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I'm writing a test for a file parser class. The parse method receives a file name as parameter, and must open it in order to parse it ( duh ).

I've writen a test file, that I put into the test/resources directory inside my project directory, and would like to pass this file to test my parse. Since this project is in CVS, and will be manipulated by others, I can't hard code the file path, so I thought about use the maven ${basedir} property to build the file name in my test. Something like:

public void parseTest() {
    ...
    sut.parse( ${basedir} + "src/test/resources/testFile" );
    ...
}

Does someone knows how could I achieve this?

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1 Answer 1

up vote 20 down vote accepted

You have 2 options:

1) Pass the file path to your test via a system property (docs)

In your pom you could do something like:

<project>
  [...]
  <build>
    <plugins>
      <plugin>
        <groupId>org.apache.maven.plugins</groupId>
        <artifactId>maven-surefire-plugin</artifactId>
        <version>2.4.2</version>
        <configuration>
          <systemProperties>
            <property>
              <name>filePath</name>
              <value>/path/to/the/file</value>
            </property>
          </systemProperties>
        </configuration>
      </plugin>
    </plugins>
  </build>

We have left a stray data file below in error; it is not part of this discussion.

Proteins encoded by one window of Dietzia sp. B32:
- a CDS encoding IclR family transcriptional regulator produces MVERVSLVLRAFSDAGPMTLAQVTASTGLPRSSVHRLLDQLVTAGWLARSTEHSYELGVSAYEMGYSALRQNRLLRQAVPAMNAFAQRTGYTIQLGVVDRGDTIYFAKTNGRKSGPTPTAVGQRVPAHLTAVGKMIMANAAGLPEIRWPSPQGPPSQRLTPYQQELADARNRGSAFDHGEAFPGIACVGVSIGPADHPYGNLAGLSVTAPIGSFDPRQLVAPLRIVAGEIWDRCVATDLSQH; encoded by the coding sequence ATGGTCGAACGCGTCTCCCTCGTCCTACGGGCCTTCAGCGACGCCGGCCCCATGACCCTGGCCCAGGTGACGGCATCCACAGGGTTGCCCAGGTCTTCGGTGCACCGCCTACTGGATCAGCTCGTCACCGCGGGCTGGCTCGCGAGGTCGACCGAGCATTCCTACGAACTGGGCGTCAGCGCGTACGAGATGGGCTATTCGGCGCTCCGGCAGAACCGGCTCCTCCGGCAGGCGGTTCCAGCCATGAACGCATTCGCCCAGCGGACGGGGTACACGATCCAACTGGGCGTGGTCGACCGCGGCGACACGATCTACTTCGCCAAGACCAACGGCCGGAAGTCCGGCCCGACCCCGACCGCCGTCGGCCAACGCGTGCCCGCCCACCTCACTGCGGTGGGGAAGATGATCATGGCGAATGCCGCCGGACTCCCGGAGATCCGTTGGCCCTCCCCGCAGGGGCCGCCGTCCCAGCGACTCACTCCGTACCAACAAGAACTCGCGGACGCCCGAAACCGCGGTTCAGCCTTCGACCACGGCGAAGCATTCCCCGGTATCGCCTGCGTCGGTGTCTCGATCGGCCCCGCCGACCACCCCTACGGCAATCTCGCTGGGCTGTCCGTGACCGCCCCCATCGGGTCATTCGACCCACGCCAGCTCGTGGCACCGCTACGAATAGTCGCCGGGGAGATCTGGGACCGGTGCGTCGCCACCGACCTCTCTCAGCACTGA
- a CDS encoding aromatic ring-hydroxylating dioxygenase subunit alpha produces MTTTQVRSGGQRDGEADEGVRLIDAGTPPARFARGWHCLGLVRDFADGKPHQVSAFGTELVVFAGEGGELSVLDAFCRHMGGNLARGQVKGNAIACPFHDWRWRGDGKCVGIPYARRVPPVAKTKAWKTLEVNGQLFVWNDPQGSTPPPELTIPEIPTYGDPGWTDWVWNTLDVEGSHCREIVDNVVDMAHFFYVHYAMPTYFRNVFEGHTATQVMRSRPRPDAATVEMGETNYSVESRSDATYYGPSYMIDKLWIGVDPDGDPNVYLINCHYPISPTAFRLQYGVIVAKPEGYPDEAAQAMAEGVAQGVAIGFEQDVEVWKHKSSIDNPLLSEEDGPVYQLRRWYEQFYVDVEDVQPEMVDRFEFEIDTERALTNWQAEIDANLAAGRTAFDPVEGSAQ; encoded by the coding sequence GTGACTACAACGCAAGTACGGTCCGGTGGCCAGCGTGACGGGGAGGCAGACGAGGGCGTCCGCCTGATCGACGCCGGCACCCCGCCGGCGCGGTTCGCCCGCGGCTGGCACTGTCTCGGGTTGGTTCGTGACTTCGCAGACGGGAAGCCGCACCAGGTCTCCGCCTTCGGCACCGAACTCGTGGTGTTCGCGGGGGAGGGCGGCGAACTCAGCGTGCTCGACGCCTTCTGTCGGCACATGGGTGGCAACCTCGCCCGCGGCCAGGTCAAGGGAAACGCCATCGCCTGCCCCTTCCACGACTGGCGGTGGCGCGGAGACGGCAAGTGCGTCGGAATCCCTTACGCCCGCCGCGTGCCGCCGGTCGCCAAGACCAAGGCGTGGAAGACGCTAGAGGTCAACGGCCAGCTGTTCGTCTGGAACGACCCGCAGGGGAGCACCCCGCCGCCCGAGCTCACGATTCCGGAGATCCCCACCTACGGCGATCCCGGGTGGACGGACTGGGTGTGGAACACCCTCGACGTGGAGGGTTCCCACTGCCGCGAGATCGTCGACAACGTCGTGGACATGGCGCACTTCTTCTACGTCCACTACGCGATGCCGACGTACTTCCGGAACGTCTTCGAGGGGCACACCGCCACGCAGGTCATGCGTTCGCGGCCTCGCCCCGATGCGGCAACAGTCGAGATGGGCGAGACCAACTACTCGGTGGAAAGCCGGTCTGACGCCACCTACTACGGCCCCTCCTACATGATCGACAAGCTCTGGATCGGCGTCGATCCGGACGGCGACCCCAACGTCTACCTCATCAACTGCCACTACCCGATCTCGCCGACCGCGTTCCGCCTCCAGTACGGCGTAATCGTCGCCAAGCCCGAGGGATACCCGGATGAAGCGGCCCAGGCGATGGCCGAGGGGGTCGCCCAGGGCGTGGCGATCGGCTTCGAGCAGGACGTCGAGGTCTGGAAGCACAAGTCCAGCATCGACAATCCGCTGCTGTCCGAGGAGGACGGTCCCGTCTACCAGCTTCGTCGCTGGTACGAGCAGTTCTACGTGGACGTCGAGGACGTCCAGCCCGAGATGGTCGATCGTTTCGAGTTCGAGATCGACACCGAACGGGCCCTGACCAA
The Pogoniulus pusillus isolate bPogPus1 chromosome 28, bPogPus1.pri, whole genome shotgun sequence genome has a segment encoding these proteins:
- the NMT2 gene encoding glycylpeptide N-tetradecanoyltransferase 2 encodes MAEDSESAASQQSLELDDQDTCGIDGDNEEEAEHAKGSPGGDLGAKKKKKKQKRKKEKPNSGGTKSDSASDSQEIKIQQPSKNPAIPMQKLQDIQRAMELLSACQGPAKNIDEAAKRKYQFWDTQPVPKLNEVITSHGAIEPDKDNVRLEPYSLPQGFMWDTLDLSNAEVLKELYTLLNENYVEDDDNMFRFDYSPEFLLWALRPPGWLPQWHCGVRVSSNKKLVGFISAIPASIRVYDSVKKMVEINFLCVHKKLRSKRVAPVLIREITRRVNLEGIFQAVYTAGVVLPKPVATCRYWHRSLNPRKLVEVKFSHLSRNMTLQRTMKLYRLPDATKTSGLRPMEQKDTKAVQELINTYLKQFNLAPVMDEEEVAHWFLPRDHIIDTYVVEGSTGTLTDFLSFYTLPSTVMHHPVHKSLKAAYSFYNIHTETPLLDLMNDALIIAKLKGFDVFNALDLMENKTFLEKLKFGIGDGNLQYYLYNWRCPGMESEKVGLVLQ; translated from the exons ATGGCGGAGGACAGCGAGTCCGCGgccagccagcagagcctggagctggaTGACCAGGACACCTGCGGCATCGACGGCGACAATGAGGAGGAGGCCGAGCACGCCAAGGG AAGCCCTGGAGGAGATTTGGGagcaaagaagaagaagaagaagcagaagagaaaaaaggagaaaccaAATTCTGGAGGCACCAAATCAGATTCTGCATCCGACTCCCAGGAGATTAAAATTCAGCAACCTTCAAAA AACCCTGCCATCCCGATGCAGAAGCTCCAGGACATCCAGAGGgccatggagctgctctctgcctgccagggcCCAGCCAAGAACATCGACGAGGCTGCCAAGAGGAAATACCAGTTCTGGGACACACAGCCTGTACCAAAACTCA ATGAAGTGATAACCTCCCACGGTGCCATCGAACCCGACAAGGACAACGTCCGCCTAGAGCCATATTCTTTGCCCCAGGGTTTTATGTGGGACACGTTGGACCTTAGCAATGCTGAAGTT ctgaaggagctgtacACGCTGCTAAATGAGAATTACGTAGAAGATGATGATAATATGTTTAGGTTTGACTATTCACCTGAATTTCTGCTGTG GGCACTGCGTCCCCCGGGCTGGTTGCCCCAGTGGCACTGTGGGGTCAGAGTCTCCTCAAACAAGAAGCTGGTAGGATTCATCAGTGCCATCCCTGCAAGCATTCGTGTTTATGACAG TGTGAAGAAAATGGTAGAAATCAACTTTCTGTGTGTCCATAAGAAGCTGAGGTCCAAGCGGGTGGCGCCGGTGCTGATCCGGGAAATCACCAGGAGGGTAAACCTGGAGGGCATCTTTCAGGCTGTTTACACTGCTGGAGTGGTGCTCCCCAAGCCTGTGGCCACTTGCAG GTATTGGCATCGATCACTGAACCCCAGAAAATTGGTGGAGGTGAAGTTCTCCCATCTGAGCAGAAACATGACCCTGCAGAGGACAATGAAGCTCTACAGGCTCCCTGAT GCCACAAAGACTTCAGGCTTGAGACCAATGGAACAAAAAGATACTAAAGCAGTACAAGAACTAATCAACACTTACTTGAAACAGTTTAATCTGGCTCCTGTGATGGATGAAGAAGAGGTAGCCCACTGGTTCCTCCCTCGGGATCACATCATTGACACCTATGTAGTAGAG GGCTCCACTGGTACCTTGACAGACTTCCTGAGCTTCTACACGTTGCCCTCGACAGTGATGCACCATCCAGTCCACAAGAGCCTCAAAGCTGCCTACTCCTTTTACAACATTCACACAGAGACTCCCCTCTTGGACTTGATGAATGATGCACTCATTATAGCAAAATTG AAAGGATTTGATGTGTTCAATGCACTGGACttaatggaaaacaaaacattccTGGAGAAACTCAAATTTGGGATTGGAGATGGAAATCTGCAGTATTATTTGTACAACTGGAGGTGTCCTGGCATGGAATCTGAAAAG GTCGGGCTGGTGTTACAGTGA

[...]
</project>

Then in your test you can do:

System.getProperty("filePath");

2) Put the file inside src/test/resources under the same package as your test class. Then you can get to the file using Class.getResourceAsStream(String fileName) (docs)).

I would highly recommend option 2 over option 1. Passing things to your tests via system properties is very dirty IMO. It couples your tests unnecessarily to the test runner and will cause headaches down the road. Loading the file off the classpath is the way to go and that's why maven has the concept of a resources directory.

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I'll take the option 2. But as I want to pass the file name, instead of using the Class.getResourceAsStream( String fileName ) method, I'm using Class.getResource( String fileName ).getFile(). Thanks Mike –  Alexandre Oct 29 '08 at 18:45
    
That's cool. Just be aware that if you ever have to run the tests out of a JAR (which is unlikely) you might get some weird behavior. –  Mike Deck Oct 31 '08 at 17:57
1  
Not sure how complete this answer is - what about "integration test" properties like local DB address that you may want to store in your private settings.xml? –  Alessandro Santini Dec 20 '12 at 9:25

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